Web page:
Memory Values

Connecting Points

Monday, September 10, 2012

Today’s Topic: Don’t Forget to Remember

Today’s Text:  Psalm 103:1-22 (ESV)

1 Bless the LORD, O my soul, and all that is within me, bless his holy name! 2 Bless the LORD, O my soul, and forget not all his benefits, 3 who forgives all your iniquity, who heals all your diseases, 4 who redeems your life from the pit, who crowns you with steadfast love and mercy, 5 who satisfies you with good so that your youth is renewed like the eagle’s.

Saturday night was an incredible night at our church. We heard a challenging report from missionaries to Mexico while we ate pizza. Then we moved to the auditorium where we spent an hour and forty-five minutes in worship. We sang and prayed and cried out to God for personal holiness and humility before His throne. At one point Pastor Josh read from the 103rd Psalm. As he read I found myself quoting most of it with him. I wondered how the Holy Spirit had brought that to my mind so clearly.

Then this morning I remembered. Back in November of 2007 I was in the midst of a personal study of the Psalms, and had challenged everyone to spend one week letting that Psalm sink deep into our hearts. I did my thinking while I was on a tree stand most of that week during the last week of bow season. Here’s the devotional I wrote five years ago about what the Lord taught me.

As I sat in a tree early one morning, I began to remember all of the benefits of being a child of God. The words “forget not” captivated my mind. I thought about another passage of Scripture that talks about forgetting. It’s in Philippians 3:13 – 14 where Paul writes, “Brothers, I do not consider myself yet to have taken hold of it. But one thing I do: Forgetting what is behind and straining toward what is ahead, I press on toward the goal to win the prize for which God has called me heavenward in Christ Jesus.” 

I began to think about the difference between forgetting some things and not forgetting others. I came to a simple solution – I am to forget everything that is of the flesh and not forget anything that is of the Spirit of God. But why? That was an easy answer for me – only the things of God are to our benefit.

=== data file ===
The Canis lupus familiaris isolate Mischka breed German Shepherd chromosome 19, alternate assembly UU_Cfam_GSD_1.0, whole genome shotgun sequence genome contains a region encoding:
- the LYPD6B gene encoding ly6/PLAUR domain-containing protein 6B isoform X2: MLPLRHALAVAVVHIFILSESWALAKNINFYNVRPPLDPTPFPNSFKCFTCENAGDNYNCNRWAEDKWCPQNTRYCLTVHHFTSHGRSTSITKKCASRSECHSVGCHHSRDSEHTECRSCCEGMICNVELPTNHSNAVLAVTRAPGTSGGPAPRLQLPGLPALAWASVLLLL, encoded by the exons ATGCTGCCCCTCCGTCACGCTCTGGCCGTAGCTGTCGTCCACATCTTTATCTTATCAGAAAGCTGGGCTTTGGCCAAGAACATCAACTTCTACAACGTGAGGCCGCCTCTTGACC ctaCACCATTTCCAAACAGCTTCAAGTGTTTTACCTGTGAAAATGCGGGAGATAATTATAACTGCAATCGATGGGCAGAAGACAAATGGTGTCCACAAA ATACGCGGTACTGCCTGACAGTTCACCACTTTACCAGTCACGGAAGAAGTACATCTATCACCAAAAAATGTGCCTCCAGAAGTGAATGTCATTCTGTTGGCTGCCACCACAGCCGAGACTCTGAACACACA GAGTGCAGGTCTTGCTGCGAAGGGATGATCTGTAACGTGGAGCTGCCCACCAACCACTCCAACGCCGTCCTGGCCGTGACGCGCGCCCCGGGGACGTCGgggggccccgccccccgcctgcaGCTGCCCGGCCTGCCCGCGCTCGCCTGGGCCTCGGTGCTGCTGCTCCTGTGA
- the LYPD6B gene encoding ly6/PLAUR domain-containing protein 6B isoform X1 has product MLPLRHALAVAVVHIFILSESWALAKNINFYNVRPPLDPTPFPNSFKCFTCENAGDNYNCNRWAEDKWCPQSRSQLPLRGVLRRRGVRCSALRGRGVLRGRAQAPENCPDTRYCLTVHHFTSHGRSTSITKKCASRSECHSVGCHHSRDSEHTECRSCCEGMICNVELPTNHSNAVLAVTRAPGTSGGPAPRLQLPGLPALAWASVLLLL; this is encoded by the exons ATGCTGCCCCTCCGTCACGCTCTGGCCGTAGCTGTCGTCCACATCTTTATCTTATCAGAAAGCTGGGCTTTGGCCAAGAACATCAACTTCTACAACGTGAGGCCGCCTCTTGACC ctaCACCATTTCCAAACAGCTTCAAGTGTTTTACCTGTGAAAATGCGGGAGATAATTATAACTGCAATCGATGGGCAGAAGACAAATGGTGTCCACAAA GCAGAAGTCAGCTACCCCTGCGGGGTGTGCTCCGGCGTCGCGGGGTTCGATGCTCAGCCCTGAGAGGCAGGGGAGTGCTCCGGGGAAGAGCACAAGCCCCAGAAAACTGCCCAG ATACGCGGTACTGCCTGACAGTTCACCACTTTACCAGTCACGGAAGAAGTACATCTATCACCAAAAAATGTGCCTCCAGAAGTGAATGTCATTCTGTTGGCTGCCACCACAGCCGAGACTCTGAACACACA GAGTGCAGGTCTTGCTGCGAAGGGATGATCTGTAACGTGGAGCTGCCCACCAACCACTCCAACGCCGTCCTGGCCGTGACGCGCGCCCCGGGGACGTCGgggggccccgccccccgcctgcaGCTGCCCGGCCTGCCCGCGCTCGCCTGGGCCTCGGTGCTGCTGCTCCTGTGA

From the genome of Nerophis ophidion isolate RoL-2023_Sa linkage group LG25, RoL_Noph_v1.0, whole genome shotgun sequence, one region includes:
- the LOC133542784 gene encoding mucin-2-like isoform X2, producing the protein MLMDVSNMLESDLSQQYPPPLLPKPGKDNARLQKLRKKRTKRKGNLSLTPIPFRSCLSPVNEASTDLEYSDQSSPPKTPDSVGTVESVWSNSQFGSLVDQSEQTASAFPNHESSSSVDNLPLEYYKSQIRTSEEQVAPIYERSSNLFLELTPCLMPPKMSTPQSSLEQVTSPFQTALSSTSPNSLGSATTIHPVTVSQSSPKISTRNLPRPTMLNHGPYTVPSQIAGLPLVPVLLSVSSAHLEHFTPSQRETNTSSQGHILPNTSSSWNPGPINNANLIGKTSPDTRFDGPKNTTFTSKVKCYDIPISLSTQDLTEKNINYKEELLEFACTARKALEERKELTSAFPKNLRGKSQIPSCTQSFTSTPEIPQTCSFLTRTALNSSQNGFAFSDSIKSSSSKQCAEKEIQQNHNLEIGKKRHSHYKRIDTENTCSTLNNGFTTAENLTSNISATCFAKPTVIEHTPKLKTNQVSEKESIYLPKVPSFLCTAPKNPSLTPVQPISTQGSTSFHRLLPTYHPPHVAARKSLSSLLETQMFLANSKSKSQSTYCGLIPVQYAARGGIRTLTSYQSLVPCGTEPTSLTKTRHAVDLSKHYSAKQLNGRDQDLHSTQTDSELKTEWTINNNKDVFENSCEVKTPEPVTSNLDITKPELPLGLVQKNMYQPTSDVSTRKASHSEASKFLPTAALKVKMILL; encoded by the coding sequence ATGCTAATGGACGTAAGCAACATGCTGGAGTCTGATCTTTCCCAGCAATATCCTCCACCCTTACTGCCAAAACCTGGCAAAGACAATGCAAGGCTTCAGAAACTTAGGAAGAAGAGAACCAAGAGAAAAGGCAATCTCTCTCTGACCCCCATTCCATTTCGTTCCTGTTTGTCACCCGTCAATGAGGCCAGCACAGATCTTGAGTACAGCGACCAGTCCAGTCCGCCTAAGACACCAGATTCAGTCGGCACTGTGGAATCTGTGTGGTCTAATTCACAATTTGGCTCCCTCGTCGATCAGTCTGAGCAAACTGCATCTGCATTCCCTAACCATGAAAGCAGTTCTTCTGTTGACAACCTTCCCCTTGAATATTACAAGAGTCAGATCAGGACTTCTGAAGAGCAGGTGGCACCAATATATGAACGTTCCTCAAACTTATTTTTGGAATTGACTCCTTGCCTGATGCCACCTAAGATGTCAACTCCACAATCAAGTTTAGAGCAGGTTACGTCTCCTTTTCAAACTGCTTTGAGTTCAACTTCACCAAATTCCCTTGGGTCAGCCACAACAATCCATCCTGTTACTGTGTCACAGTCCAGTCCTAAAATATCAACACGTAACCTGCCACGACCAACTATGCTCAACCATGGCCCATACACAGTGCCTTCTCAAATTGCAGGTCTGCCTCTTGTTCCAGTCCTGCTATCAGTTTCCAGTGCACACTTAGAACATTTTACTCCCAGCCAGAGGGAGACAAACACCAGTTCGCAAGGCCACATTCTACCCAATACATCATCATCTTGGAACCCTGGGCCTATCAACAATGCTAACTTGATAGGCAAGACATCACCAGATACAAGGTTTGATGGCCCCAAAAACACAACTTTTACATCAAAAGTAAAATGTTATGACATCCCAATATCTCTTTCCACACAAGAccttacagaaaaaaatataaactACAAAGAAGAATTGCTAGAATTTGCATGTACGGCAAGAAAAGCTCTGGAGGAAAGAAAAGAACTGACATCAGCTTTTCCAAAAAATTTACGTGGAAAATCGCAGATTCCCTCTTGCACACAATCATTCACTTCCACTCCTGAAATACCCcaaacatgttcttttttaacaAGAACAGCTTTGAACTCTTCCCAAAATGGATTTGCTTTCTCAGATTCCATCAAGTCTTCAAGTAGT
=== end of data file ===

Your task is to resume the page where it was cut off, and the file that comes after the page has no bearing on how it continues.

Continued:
Think back with me to a time that for some of us was very long ago. Go back to fourth grade for a moment, and try to remember what happened in your life at that time. Can you think of any special or meaningful events? You may come up with one or two, but overall you probably can’t remember much. What’s the reason we can remember some things and not others? Well, it’s because we assign a personal value to every event of our lives. We make a determination of its significance and importance, and within the context of that value assignment we either choose to remember it or forget it.

For example, I remember only one thing about fourth grade. We moved to a new town in April of that year, and I had to start a new school with one month left in the school year. I only remember the playground, because it was there that I gave value to an event that would cause me to remember it until now. Two of my new classmates, both girls, would chase me around that playground until they caught me, and then they would give me a kiss on the cheek. I felt accepted. I determined to always remember the benefit of that event.

Now, the big point of application. Every event of our lives has been recorded in the incredible memory bank of our brains. We may not be able to recall it, but it’s there none the less. Apart from a mental disorder, the reason we cannot recall it is because of the value we placed upon it when it happened. So when Paul says that he will forget everything that was behind him from his past, he is saying that he will assign it a new value – a value of “0”. Look at his words: “But whatever was to my profit I now consider loss for the sake of Christ. What is more, I consider everything a loss compared to the surpassing greatness of knowing Christ Jesus my Lord, for whose sake I have lost all things. I consider them rubbish, that I may gain Christ…” (Philippians 3:7 – 8)

So what I must decide for myself, and you for yourself, is this: what value have I assigned to the things of this world, and what value do I assign to the things of God? Those things of minimal value will be forgotten. The things we treasure will be remembered. I can’t remember the names of the girls on the playground. I can vaguely remember the playground. I know the story more than I remember the event. But since fourth grade I have discovered the incredible value of being accepted by Jesus Christ. I will never forget His benefits. All that the world offers is nothing compared to the surpassing greatness of knowing Jesus Christ my Lord and Savior.

So when Satan comes and tempts with something he says has value, I still get to determine its real value for me. I choose to assign those things a value of “0”. I choose to assign the things of God a value of “10” on a scale of “10”. Now I can forget what is behind, and forget not His benefits, and press on toward the prize of the high calling in Christ Jesus. You can do that, too.

Pastor John

 

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